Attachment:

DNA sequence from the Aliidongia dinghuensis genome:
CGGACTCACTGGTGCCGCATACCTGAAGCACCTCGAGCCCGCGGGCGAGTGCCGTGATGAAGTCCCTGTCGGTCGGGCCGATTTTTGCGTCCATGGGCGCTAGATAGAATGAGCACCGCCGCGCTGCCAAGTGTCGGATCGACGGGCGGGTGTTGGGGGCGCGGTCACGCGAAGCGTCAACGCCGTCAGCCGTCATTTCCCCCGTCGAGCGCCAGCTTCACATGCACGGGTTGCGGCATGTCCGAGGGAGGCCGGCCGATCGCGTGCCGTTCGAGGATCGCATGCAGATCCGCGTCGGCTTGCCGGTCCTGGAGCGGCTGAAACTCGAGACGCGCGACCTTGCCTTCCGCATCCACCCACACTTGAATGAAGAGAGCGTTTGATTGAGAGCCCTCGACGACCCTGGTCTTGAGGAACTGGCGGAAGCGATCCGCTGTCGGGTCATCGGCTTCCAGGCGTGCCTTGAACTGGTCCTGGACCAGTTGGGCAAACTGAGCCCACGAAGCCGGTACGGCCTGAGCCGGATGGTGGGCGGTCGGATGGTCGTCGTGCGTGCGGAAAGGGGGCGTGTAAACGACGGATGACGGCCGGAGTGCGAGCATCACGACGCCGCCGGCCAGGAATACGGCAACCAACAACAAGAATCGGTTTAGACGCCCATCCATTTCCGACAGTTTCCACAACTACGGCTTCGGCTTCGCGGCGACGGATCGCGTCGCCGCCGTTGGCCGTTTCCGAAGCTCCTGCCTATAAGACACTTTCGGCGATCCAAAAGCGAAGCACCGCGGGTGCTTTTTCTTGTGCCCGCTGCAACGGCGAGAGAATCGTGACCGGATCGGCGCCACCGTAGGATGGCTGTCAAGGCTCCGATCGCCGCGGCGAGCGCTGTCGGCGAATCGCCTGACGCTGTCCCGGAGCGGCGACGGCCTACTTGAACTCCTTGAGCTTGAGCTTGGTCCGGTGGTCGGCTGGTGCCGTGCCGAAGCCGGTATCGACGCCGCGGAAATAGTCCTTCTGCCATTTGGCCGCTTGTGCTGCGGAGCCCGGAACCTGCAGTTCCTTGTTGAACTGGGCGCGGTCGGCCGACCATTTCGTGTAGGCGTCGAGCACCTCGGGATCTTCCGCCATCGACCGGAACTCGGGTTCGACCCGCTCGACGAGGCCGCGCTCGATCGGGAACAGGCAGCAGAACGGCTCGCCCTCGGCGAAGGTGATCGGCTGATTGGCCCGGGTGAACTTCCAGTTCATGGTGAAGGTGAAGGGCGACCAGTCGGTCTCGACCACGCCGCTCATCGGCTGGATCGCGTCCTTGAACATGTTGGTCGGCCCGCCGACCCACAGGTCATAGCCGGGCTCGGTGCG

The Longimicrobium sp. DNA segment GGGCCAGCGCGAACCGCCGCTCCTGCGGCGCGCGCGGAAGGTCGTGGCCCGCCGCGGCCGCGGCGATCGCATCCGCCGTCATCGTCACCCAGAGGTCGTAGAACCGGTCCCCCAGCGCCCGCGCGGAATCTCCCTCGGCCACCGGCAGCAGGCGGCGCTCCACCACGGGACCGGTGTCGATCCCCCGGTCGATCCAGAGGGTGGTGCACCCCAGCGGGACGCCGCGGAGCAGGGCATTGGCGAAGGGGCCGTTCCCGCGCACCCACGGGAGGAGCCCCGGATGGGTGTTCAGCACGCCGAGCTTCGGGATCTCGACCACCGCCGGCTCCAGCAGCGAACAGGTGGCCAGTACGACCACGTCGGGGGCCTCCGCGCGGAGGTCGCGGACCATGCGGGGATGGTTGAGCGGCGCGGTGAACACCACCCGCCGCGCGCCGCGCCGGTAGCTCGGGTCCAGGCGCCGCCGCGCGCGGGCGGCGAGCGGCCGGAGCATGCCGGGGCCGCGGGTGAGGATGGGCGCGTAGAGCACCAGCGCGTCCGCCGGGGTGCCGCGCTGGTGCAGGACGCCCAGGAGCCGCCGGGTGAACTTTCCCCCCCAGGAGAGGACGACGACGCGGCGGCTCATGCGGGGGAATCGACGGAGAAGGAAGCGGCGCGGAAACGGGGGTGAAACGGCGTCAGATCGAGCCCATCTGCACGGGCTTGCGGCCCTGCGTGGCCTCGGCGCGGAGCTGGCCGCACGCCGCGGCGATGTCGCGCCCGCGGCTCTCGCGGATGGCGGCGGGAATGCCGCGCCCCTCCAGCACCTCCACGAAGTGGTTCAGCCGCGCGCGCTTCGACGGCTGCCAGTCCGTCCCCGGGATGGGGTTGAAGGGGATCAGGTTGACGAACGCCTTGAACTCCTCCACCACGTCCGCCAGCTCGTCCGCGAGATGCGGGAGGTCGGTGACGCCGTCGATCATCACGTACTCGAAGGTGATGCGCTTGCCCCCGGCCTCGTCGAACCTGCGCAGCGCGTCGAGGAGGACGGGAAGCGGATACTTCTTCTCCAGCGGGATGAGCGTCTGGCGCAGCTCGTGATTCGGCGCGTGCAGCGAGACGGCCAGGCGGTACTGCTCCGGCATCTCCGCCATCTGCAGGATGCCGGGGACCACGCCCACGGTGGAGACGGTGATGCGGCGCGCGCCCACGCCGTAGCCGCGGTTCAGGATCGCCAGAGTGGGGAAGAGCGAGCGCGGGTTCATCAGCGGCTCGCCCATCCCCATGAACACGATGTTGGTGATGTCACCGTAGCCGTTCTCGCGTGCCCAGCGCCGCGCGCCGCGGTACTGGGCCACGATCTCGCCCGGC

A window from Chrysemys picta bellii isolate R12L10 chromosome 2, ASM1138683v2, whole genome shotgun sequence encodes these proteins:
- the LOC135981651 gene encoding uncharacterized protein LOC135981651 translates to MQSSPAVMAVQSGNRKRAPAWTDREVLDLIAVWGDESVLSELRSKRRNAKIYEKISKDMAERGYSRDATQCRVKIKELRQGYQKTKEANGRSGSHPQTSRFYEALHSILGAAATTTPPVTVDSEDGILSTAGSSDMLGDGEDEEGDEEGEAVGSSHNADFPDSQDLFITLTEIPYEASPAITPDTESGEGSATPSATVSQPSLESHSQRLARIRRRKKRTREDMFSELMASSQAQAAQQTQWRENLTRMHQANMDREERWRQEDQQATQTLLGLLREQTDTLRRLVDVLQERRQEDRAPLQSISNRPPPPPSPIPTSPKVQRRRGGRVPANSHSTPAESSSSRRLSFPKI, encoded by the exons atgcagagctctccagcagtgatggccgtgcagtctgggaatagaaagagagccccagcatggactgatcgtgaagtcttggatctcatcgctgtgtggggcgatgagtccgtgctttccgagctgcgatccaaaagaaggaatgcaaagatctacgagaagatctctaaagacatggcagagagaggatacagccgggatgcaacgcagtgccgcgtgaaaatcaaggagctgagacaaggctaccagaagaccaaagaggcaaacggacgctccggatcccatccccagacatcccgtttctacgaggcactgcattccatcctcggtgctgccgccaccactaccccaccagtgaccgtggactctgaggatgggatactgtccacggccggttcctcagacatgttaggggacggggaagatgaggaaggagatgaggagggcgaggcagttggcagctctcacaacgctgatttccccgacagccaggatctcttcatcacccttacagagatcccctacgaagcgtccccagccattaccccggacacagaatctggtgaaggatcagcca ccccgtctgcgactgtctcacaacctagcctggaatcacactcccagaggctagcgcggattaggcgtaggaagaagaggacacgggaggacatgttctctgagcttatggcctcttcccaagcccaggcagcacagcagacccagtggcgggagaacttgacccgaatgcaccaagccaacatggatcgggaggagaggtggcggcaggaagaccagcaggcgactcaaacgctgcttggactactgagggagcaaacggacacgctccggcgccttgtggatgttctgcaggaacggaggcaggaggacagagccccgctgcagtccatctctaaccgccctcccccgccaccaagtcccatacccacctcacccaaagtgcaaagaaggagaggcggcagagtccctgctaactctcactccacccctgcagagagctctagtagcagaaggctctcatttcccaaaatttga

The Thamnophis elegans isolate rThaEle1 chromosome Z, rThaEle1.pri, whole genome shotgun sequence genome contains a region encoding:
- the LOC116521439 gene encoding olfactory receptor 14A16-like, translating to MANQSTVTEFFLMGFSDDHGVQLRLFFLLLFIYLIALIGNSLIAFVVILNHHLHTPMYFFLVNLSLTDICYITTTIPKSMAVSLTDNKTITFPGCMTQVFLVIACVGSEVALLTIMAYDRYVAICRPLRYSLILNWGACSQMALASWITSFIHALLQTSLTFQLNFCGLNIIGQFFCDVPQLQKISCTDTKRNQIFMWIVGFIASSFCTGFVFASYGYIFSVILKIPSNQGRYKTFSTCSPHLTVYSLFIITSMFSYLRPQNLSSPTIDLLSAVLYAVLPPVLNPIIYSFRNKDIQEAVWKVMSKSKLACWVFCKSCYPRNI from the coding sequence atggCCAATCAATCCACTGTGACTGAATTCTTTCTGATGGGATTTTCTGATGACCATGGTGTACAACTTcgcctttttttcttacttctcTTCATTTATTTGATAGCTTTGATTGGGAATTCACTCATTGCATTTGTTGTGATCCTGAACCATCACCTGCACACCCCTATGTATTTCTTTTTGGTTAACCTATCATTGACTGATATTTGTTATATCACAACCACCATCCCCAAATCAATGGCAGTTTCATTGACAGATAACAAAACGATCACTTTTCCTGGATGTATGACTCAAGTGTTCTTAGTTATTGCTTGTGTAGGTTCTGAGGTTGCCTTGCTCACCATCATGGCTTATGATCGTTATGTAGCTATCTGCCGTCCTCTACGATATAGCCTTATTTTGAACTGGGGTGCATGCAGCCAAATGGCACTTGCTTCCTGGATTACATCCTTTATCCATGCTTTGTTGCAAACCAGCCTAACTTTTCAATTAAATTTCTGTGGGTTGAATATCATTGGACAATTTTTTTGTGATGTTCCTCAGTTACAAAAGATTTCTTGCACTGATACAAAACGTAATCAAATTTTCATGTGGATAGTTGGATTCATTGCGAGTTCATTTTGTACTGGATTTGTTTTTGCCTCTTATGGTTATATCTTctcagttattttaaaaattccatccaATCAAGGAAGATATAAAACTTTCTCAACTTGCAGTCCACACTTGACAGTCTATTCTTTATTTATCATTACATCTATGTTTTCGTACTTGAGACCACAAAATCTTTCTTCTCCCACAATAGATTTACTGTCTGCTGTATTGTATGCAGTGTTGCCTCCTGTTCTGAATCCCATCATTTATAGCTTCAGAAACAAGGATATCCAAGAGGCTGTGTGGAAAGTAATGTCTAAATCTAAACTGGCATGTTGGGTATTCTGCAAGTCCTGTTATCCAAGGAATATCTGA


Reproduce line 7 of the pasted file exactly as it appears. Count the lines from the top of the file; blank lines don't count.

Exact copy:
- the LOC116521439 gene encoding olfactory receptor 14A16-like, translating to MANQSTVTEFFLMGFSDDHGVQLRLFFLLLFIYLIALIGNSLIAFVVILNHHLHTPMYFFLVNLSLTDICYITTTIPKSMAVSLTDNKTITFPGCMTQVFLVIACVGSEVALLTIMAYDRYVAICRPLRYSLILNWGACSQMALASWITSFIHALLQTSLTFQLNFCGLNIIGQFFCDVPQLQKISCTDTKRNQIFMWIVGFIASSFCTGFVFASYGYIFSVILKIPSNQGRYKTFSTCSPHLTVYSLFIITSMFSYLRPQNLSSPTIDLLSAVLYAVLPPVLNPIIYSFRNKDIQEAVWKVMSKSKLACWVFCKSCYPRNI from the coding sequence atggCCAATCAATCCACTGTGACTGAATTCTTTCTGATGGGATTTTCTGATGACCATGGTGTACAACTTcgcctttttttcttacttctcTTCATTTATTTGATAGCTTTGATTGGGAATTCACTCATTGCATTTGTTGTGATCCTGAACCATCACCTGCACACCCCTATGTATTTCTTTTTGGTTAACCTATCATTGACTGATATTTGTTATATCACAACCACCATCCCCAAATCAATGGCAGTTTCATTGACAGATAACAAAACGATCACTTTTCCTGGATGTATGACTCAAGTGTTCTTAGTTATTGCTTGTGTAGGTTCTGAGGTTGCCTTGCTCACCATCATGGCTTATGATCGTTATGTAGCTATCTGCCGTCCTCTACGATATAGCCTTATTTTGAACTGGGGTGCATGCAGCCAAATGGCACTTGCTTCCTGGATTACATCCTTTATCCATGCTTTGTTGCAAACCAGCCTAACTTTTCAATTAAATTTCTGTGGGTTGAATATCATTGGACAATTTTTTTGTGATGTTCCTCAGTTACAAAAGATTTCTTGCACTGATACAAAACGTAATCAAATTTTCATGTGGATAGTTGGATTCATTGCGAGTTCATTTTGTACTGGATTTGTTTTTGCCTCTTATGGTTATATCTTctcagttattttaaaaattccatccaATCAAGGAAGATATAAAACTTTCTCAACTTGCAGTCCACACTTGACAGTCTATTCTTTATTTATCATTACATCTATGTTTTCGTACTTGAGACCACAAAATCTTTCTTCTCCCACAATAGATTTACTGTCTGCTGTATTGTATGCAGTGTTGCCTCCTGTTCTGAATCCCATCATTTATAGCTTCAGAAACAAGGATATCCAAGAGGCTGTGTGGAAAGTAATGTCTAAATCTAAACTGGCATGTTGGGTATTCTGCAAGTCCTGTTATCCAAGGAATATCTGA